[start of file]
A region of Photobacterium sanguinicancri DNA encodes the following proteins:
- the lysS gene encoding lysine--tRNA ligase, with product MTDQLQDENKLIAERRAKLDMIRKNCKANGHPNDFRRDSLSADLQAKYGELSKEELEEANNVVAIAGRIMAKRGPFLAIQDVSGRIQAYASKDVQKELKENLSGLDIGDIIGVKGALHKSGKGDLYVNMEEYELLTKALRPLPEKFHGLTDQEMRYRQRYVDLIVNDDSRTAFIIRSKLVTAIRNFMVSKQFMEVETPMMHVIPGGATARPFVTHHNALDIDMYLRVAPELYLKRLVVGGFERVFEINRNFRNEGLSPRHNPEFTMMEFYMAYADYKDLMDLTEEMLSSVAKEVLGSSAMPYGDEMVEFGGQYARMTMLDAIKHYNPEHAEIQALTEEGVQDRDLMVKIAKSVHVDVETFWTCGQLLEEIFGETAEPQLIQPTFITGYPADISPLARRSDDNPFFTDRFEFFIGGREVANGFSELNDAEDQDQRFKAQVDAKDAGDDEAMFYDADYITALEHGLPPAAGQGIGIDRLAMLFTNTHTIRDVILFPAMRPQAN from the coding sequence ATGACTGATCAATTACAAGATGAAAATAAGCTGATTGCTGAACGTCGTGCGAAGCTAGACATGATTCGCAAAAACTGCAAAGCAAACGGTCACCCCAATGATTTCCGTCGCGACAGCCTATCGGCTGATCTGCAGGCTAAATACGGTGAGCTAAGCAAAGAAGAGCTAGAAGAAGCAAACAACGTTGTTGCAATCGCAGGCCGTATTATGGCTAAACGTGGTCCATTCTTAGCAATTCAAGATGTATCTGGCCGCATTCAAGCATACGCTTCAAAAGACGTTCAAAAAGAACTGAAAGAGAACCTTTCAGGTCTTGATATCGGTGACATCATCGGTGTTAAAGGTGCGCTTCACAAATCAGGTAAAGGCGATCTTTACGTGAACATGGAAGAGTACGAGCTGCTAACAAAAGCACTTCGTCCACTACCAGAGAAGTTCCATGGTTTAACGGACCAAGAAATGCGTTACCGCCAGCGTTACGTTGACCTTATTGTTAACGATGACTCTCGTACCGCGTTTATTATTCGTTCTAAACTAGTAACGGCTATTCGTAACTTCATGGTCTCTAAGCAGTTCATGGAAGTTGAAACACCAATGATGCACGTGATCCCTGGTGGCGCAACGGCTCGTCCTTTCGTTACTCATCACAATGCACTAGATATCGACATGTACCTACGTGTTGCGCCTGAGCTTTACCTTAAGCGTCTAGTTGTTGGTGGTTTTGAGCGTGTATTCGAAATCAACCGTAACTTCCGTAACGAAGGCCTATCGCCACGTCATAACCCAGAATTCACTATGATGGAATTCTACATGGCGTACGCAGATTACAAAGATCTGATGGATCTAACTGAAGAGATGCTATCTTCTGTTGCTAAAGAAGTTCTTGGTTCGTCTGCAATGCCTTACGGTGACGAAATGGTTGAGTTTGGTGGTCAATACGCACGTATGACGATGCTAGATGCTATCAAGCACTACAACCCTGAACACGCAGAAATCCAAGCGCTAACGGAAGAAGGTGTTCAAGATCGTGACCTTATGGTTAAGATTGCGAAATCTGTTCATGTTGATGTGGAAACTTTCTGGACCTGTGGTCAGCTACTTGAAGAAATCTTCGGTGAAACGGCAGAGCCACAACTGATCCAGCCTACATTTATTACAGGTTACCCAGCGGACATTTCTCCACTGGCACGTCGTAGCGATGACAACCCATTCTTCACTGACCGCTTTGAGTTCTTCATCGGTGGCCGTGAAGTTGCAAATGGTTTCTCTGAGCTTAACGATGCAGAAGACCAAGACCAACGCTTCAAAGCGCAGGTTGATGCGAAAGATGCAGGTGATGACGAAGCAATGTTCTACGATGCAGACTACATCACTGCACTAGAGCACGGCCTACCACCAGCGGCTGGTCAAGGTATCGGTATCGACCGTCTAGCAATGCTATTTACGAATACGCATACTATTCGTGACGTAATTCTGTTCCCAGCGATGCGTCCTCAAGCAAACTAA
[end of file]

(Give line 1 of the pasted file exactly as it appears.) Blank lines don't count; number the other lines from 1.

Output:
A region of Photobacterium sanguinicancri DNA encodes the following proteins: